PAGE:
Nia Glassie – Every­one knows what hap­pened to me – spun around on a re­volv­ing clothes­line, put into a tum­ble drier, kicked around the head, thrown on the floor. Five, in­clud­ing my mother, have yet to be sen­tenced af­ter con­vic­tions in­clud­ing mur­der and man­slaugh­ter.

And the ter­ri­ble list isn’t fin­ished.

Dy­lan Ho­hepa Tonga Ri­moni – I lit­er­ally ended up in Starship this April, dead at three with “un­ex­plained head in­juries”. A woman has been charged with my mur­der.

Pe­ti­tion PS: Why didn’t some­one do some­thing be­fore now to pro­tect us over all those years – and other New Zealand kids whose agony went un­de­tected or who are still in dan­ger? Please lis­ten to our voices now. • I say: Why has the hor­ror of it not got through to law­mak­ers and law en­forcers, to the fam­i­lies and the whanau who see the dread­ful in­juries, hear the un­likely explanations – “He fell off his bike ... she was on my shoul­ders and fell off ... maybe their younger brother in­jured them like that ... it was all just a bit of fun”.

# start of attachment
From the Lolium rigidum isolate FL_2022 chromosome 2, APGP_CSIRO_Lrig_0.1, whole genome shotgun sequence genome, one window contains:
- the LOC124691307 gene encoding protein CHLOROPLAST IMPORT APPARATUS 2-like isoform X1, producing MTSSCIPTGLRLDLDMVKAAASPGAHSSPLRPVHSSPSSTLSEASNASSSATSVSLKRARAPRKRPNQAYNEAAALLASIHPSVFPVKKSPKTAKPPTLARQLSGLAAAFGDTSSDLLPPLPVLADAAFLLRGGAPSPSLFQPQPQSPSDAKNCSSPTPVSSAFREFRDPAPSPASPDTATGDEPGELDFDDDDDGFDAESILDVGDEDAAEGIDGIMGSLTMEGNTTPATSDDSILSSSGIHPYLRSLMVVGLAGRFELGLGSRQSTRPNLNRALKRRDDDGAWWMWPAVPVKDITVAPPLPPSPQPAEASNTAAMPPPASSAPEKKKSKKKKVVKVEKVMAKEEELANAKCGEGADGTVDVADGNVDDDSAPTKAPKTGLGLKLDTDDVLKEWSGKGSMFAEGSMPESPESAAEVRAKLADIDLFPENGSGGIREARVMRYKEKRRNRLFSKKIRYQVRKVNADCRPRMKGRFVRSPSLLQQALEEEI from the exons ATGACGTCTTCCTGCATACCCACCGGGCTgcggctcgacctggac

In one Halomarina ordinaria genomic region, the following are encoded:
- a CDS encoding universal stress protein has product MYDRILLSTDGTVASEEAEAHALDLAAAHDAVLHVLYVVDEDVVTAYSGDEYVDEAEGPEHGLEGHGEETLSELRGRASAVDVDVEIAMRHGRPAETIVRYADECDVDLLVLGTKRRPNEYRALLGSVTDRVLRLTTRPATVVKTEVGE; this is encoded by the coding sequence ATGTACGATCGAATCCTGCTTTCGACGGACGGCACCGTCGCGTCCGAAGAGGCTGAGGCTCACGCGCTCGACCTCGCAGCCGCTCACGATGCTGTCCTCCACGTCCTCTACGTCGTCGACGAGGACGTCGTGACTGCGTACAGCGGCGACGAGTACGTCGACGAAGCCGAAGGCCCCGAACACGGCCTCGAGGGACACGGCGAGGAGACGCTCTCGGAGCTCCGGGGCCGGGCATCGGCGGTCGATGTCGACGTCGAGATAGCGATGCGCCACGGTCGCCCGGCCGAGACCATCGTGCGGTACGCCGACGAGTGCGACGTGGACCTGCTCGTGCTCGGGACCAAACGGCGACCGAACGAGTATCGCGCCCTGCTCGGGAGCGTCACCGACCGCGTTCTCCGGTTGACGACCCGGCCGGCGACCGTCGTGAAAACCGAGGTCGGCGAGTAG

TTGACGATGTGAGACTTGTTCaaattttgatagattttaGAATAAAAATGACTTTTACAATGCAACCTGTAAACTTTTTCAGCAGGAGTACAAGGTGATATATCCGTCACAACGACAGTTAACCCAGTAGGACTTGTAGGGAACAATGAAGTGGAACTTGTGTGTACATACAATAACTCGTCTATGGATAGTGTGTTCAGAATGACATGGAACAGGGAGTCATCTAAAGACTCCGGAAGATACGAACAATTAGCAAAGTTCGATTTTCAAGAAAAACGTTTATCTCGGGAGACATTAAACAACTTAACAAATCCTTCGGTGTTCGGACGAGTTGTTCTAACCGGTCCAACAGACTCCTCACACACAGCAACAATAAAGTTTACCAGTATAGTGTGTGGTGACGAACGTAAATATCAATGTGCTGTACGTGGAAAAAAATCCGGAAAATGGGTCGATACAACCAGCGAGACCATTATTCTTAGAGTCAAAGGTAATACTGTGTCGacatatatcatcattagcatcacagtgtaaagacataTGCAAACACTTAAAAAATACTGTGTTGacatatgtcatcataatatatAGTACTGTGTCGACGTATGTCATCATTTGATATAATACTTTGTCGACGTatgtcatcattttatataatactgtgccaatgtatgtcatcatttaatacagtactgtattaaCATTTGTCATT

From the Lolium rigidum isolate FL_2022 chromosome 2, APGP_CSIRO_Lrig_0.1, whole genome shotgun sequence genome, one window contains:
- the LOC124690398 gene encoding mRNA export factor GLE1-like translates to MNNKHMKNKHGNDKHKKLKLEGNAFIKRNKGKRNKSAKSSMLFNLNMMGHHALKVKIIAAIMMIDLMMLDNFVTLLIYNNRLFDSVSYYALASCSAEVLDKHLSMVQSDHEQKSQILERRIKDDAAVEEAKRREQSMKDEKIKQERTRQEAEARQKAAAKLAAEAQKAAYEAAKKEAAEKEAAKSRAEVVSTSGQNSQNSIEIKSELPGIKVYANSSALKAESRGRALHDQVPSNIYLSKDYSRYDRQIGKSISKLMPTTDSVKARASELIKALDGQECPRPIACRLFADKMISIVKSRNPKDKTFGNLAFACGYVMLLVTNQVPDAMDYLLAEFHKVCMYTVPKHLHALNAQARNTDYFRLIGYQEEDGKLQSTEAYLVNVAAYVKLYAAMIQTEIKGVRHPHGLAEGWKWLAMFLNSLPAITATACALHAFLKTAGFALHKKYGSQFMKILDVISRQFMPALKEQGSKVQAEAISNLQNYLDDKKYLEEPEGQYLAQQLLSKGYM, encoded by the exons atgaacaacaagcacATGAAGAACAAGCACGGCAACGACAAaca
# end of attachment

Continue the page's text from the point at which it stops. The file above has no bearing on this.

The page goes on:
New Jus­tice Min­is­ter Si­mon Power prom­ises “per- sonal pri­or­ity” to law changes – “we must send a mes­sage that such acts are ob­scene”.

He talks of moves in the new gov­ern­ment’s first 100 days.

Long over­due. By at least 17 years, as the “pe­ti­tion” shows. Prob­a­bly much more than that.

Child bash­ing and killing cer­tainly didn’t be­gin as a new trend in 1991.

Nor did the un­for­giv­able code of si­lence that still con­tin­ues.

Any new law must find ways of deal­ing with that – what le­gal his­to­ri­ans un­der­stand­ably and for good rea­son may la­bel as the Kahui prece­dent – or the Motueka method.

A five-month-old Motueka boy has a frac­tured skull, sus­pected brain dam­age and in­juries so bad that one pae­di­a­tri­cian had only seen be­fore in a child who fell 11 storeys.

Po­lice say the in­juries were de­lib­er­ately in­flicted last month but five of the ex­tended fam­ily, in­clud­ing his par­ents, who were there dur­ing that time­frame, have closed ranks.

Look hard at this un­ac­cept­able hole in the law, Mr Power. And fast. •

To con­tact Pat Booth email off­pat@snl.co.nz. All replies are open for pub­li­ca­tion un­less marked Not For Pub­li­ca­tion.